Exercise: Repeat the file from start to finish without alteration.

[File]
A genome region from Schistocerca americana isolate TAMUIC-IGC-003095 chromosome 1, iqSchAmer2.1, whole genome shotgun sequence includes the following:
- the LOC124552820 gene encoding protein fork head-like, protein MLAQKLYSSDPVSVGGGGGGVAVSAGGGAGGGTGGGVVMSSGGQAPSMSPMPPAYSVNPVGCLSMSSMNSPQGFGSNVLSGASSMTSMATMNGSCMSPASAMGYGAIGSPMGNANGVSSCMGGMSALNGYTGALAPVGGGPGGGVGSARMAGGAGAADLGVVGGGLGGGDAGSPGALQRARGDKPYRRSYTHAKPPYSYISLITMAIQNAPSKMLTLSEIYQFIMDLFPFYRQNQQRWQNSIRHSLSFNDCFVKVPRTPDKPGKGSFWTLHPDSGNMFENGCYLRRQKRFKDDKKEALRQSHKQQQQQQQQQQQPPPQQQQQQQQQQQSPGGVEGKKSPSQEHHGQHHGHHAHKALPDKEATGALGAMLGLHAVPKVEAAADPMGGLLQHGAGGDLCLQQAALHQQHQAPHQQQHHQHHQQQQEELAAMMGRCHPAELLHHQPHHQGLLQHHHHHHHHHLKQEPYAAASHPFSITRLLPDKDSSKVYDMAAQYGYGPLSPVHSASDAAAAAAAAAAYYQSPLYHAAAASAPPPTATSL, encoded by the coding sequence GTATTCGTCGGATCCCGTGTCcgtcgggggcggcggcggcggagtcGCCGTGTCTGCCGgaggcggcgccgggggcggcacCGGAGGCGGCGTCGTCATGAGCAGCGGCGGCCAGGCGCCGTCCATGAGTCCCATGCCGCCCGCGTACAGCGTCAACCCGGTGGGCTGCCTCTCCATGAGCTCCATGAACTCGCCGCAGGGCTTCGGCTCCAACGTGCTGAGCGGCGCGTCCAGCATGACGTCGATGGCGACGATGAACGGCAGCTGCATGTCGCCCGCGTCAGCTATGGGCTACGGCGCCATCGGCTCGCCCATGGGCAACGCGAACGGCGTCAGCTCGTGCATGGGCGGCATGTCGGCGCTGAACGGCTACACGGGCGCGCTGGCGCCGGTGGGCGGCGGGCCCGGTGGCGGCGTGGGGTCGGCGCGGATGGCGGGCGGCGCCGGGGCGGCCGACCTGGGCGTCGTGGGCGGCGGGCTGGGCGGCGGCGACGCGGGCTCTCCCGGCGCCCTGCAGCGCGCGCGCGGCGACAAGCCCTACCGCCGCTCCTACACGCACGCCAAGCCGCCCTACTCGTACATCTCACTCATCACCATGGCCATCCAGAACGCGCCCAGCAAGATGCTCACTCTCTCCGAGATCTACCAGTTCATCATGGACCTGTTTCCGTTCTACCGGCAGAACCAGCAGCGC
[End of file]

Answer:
A genome region from Schistocerca americana isolate TAMUIC-IGC-003095 chromosome 1, iqSchAmer2.1, whole genome shotgun sequence includes the following:
- the LOC124552820 gene encoding protein fork head-like, protein MLAQKLYSSDPVSVGGGGGGVAVSAGGGAGGGTGGGVVMSSGGQAPSMSPMPPAYSVNPVGCLSMSSMNSPQGFGSNVLSGASSMTSMATMNGSCMSPASAMGYGAIGSPMGNANGVSSCMGGMSALNGYTGALAPVGGGPGGGVGSARMAGGAGAADLGVVGGGLGGGDAGSPGALQRARGDKPYRRSYTHAKPPYSYISLITMAIQNAPSKMLTLSEIYQFIMDLFPFYRQNQQRWQNSIRHSLSFNDCFVKVPRTPDKPGKGSFWTLHPDSGNMFENGCYLRRQKRFKDDKKEALRQSHKQQQQQQQQQQQPPPQQQQQQQQQQQSPGGVEGKKSPSQEHHGQHHGHHAHKALPDKEATGALGAMLGLHAVPKVEAAADPMGGLLQHGAGGDLCLQQAALHQQHQAPHQQQHHQHHQQQQEELAAMMGRCHPAELLHHQPHHQGLLQHHHHHHHHHLKQEPYAAASHPFSITRLLPDKDSSKVYDMAAQYGYGPLSPVHSASDAAAAAAAAAAYYQSPLYHAAAASAPPPTATSL, encoded by the coding sequence GTATTCGTCGGATCCCGTGTCcgtcgggggcggcggcggcggagtcGCCGTGTCTGCCGgaggcggcgccgggggcggcacCGGAGGCGGCGTCGTCATGAGCAGCGGCGGCCAGGCGCCGTCCATGAGTCCCATGCCGCCCGCGTACAGCGTCAACCCGGTGGGCTGCCTCTCCATGAGCTCCATGAACTCGCCGCAGGGCTTCGGCTCCAACGTGCTGAGCGGCGCGTCCAGCATGACGTCGATGGCGACGATGAACGGCAGCTGCATGTCGCCCGCGTCAGCTATGGGCTACGGCGCCATCGGCTCGCCCATGGGCAACGCGAACGGCGTCAGCTCGTGCATGGGCGGCATGTCGGCGCTGAACGGCTACACGGGCGCGCTGGCGCCGGTGGGCGGCGGGCCCGGTGGCGGCGTGGGGTCGGCGCGGATGGCGGGCGGCGCCGGGGCGGCCGACCTGGGCGTCGTGGGCGGCGGGCTGGGCGGCGGCGACGCGGGCTCTCCCGGCGCCCTGCAGCGCGCGCGCGGCGACAAGCCCTACCGCCGCTCCTACACGCACGCCAAGCCGCCCTACTCGTACATCTCACTCATCACCATGGCCATCCAGAACGCGCCCAGCAAGATGCTCACTCTCTCCGAGATCTACCAGTTCATCATGGACCTGTTTCCGTTCTACCGGCAGAACCAGCAGCGC